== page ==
The Nursing and Midwifery Council of Nigeria has finally joined the WCEA
platform to provide free online MCPDP for Nurses in Nigeria.Below is
the message sent to all Nurses in Nigeria.
Greetings from the Nursing and Midwifery Council of Nigeria(NMCN ).
As we will be celebrating 2020 Year of the Nurse and Midwife, we are excited as NMCN
to inform you that we will be soon launching our new Free Continuing
Professional Development (CPD) online platform and Mobile Application
with access to Free CPD courses.
Many well known and globally
respected educators such as The Royal College of Nursing and Royal
College of Midwives are making their content available for Free in
Africa for the 1st time.
We request that all NMCN Nurses and
Midwives Pre-Register on the system before Pre-Registration closes on
**Friday 17th January 2020.** This will assist you in meeting the
required CPD points prior to the renewal of your practicing license.
In order to facilitate quick receipt of the renewed annual
practicing license through NATSAVE (courier services) after depositing
the annual practicing license fee at NATSAVE, both proof of payment and
copy of the 20 CPD Points must be emailed to General Nursing Council of
Zambia (GNCZ) using the following email address:
Please take note that the above given email address is strictly for submission of proof
of payment (NATSAVE deposit slip) for license renewal and CPD points
only and not for any other purpose or type of communication.
Other types of communication must be addressed and emailed to the following:
The Registrar & CEO General Nursing Council of Zambia PLOT No. 171, Luanshya Road, Villa Elizabetha P. O. Box 33521 Lusaka
Furthermore, we wish to clarify that payment of GNCZ license fees
through ZANACO Bill Muster is still acceptable as before, however,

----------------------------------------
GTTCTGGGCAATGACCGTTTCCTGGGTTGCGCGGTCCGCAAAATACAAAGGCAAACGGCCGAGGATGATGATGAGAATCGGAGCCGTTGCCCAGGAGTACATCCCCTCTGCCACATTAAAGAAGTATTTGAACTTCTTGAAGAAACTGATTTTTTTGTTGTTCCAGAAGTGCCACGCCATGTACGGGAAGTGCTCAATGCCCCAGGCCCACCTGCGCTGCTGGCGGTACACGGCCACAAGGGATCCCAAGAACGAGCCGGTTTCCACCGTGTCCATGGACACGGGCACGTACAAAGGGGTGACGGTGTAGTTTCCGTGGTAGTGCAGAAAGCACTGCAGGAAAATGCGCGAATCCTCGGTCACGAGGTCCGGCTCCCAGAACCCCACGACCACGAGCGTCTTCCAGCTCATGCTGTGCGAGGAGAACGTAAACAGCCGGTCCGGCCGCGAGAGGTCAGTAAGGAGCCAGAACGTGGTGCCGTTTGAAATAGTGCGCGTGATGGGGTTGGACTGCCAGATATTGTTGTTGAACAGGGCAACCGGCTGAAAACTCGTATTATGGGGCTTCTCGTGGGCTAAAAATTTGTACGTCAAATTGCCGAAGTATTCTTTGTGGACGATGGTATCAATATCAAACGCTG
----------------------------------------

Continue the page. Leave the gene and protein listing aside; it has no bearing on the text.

Courier service for renewed practicing license is only available and
applicable to deposits made through NATSAVE.
Thom D. Yung’ana DIRECTOR REGULATION AND COMPLIANCE AND SPOKESPERSON For/THE REGISTRAR & CEO GENERAL NURSING COUNCIL OF ZAMBIA
Kindly note that #GNCZ license renewal has gone #online. This is applicable to those that are using #ZANACO bill muster for now. Just register for online services using this portal https://portal.gnc.org.zm/ and follow the attached instructions.
Time is running out very fast. The General Nursing Council of Zambia
(GNCZ) renewal of the 2020 Nurses and Midwives Practicing Licence
exercise that started on 1st August 2019 comes to an end on 31st
December 2019. Therefore, congratulations to all nurses and midwives
that have already renewed their 2020 practicing licences, and
consequently avoided becoming victims of a last minute panic rush that
causes congestion at GNCZ offices.
To those that have not yet renewed
their practicing licences you are advised to do so as a matter of
urgency in order to avoid paying penalty fees since there will be no
You can pay your licence fees through NATSAVE or ZANACO Bill Muster.
Those who pay their licence fees through ZANACO Bill Muster can sign-in
to the GNCZ portal (portal.gncz.org.zm) and receive their licence
Online in the comfort of their home or work place. However, this Online
Service which will also soon start with NATSAVE and MTN, is only
applicable to those nurses and midwives who have a clean record at GNCZ.
Those with a record of having defaulted to renew any of the past years
licences are encouraged to visit the Kitwe or Lusaka GNCZ office in
For Step-By-Step guidance on how to access, process and
receive your renewed 2020 practicing licence Online, please download
and/or read the GNCZ Online Services User Manual from the link shown on
our immediate past posting on this same GNCZ official facebook page.
Thom D. Yungana DIRECTOR REGULATION AND COMPLIANCE AND SPOKESPERSON For/REGISTRAR & CEO GENERAL NURSING COUNCIL OF ZAMBIA